April 16, 2005

EU Corruption Update

More from the The Economist ... talking about hanging on to the last fig on a dying tree.

Members of the European Parliament rejected reforms to clamp down on abuses of expenses and allowances. So MEPs will go on claiming reimbursement for bills they have not incurred, hardly a way of making their unloved institution more loved.
Gotta love those folks.


In the Great Debate concerning centralization vs decentralization, folks need to realize there is no one answer. I've long felt that current market needs should dictate how a business is organized. Certainly, McKinsey makes a lot of money telling people to centralize their purchasing to save money via consolidated, larger volume purchasing. (Why anyone with a 2nd grade education needs to pay someone to tell them that ... I do not know).

But conversely, there are times when folks need to be just plain entrepreneurial and feel empowered to go make things happen and meet market needs quickly, changing the world right where they stand.

Here's a great example from a "market" where creative, quick solutions should definitely win out over the plodding behemoth of a bureaucratized centralized procurement organization.
Around the same time, more troops became aware of the presence, and success, of SOCOMs (Special Operations Command) free-wheeling style of procurement. SOCOM personnel were given considerable freedom to find the best equipment and weapons for the job, wherever they could find it. When the Internet became widely available in the 1990s, more military personnel became aware of SOCOMs methods. At the same time, more and more new, relatively inexpensive technologies began to appear. Perhaps the most dramatic example of this is found in the development of micro-UAVs. New materials, digital cameras and wireless communications technologies combined to produce inexpensive (by military standards) UAVs weighing under ten pounds. It’s also no accident that many of these look, and perform, like the small, remote control aircraft, built and operated by hobbyists. The gadget geeks were also building “toy robots” that soon turned into battlefield tools for checking out caves, or possible booby traps. After September 11, 2001, some of these hobby projects were sent off to war. While the traditional military manufacturers scoffed at the idea of hobbyist remote control aircraft being used by the military, the troops had a very different idea. For an infantryman, or Special Forces operator, a five or ten pound remotely controlled aircraft, that could send back live images of what it was seeing over the hill or around the bend, could be a lifesaver.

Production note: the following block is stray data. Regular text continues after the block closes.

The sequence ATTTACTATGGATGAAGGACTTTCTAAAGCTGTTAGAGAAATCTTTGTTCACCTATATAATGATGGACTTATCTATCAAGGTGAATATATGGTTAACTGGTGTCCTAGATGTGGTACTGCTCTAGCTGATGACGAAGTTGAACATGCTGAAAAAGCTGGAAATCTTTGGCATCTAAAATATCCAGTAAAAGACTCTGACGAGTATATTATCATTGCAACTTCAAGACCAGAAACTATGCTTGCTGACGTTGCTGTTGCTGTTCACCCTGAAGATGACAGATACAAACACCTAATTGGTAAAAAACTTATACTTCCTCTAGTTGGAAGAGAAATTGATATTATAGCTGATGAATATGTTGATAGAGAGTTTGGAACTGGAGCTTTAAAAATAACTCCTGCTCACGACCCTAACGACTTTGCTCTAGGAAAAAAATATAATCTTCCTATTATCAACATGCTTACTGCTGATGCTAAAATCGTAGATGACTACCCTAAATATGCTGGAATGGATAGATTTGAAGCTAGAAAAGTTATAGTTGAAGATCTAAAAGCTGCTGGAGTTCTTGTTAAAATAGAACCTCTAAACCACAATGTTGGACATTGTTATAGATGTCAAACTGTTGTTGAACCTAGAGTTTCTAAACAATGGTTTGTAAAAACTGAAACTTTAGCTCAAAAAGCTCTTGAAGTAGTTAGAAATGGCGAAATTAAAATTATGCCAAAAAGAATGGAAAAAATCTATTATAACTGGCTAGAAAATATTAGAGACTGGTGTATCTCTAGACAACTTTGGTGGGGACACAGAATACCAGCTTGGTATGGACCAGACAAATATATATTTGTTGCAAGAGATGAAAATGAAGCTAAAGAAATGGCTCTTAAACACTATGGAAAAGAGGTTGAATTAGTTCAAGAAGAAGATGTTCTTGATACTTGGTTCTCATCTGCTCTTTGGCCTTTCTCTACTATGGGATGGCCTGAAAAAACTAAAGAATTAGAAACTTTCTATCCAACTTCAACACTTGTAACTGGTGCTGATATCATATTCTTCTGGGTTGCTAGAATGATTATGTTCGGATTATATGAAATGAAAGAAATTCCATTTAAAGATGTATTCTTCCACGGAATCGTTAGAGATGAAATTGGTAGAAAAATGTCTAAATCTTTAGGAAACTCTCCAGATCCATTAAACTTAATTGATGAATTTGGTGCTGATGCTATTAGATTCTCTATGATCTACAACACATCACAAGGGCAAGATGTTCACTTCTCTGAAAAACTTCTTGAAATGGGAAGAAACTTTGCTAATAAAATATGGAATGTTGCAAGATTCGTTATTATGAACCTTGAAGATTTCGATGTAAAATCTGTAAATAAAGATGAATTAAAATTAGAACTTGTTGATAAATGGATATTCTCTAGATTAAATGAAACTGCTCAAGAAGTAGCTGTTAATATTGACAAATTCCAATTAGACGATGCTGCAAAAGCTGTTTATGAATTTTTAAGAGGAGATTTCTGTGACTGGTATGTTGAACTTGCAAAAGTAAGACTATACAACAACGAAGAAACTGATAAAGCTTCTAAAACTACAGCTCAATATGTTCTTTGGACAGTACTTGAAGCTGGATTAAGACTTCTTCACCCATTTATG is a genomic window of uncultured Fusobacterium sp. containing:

Of course, matrix organizations claim to be able to provide the best of both worlds ... centralization for scale, decentralization for speed and service. But you do have to be able to pay for those extra folks.